Authors: Justin Stoler*, University of Miami, Jessica R Williams, University of North Carolina Chapel Hill, Nick Petersen, University of Miami
Topics: Medical and Health Geography
Keywords: violence, health disparities, geodemographics
Session Type: Paper
Start / End Time: 12:40 PM / 2:20 PM
Room: Rampart, Sheraton, 5th Floor
Presentation File: No File Uploaded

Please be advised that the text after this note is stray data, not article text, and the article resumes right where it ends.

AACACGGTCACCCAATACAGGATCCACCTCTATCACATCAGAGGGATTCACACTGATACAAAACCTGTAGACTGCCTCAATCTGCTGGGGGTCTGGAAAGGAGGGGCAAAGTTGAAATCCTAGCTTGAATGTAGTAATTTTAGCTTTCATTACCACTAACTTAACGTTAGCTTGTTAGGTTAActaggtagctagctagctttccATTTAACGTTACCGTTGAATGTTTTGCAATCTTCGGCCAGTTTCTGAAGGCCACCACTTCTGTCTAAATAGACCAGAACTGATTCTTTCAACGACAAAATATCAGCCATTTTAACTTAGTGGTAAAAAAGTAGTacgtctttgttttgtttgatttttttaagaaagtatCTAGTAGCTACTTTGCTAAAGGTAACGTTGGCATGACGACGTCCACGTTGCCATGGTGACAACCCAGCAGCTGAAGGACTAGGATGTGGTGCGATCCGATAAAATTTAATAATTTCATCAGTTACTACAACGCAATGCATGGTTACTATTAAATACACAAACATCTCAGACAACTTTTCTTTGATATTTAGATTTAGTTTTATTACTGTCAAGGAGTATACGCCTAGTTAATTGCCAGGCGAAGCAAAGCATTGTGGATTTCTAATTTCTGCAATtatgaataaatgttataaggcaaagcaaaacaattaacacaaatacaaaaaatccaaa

One in three women worldwide has experienced some form of intimate partner violence (IPV) or non-partner sexual violence. IPV remains understudied in the US due to the fragmentation and decentralization of victim service provision, which often inhibits our understanding of true IPV prevalence at county and state levels. This study compares a density measure of IPV service comprehensiveness by health care providers with IPV arrest rates in Miami-Dade County, Florida. These census tract-level data sets are theorized to respectively serve as proxies for IPV screening practices in health care settings and IPV prevalence. We use spatial regression to first evaluate the spatial mismatch between resources and arrests, and then assess factors associated with a resource disparity score (RDS). RDS was positively associated with percent white and negatively associated with percent black, median age, ethnic heterogeneity, and economic deprivation after controlling for other covariates. These findings indicate that majority black and economically disadvantaged areas are more likely to be under-resourced, while majority white areas are over-resourced. This approach identified Miami-Dade neighborhoods with higher IPV arrest rates that are relatively under-resourced with respect to available IPV screening services. We also highlighted socio-demographic characteristics associated with high disparities between IPV arrests and resources so that IPV assistance and anti-violence programs can better target communities in need.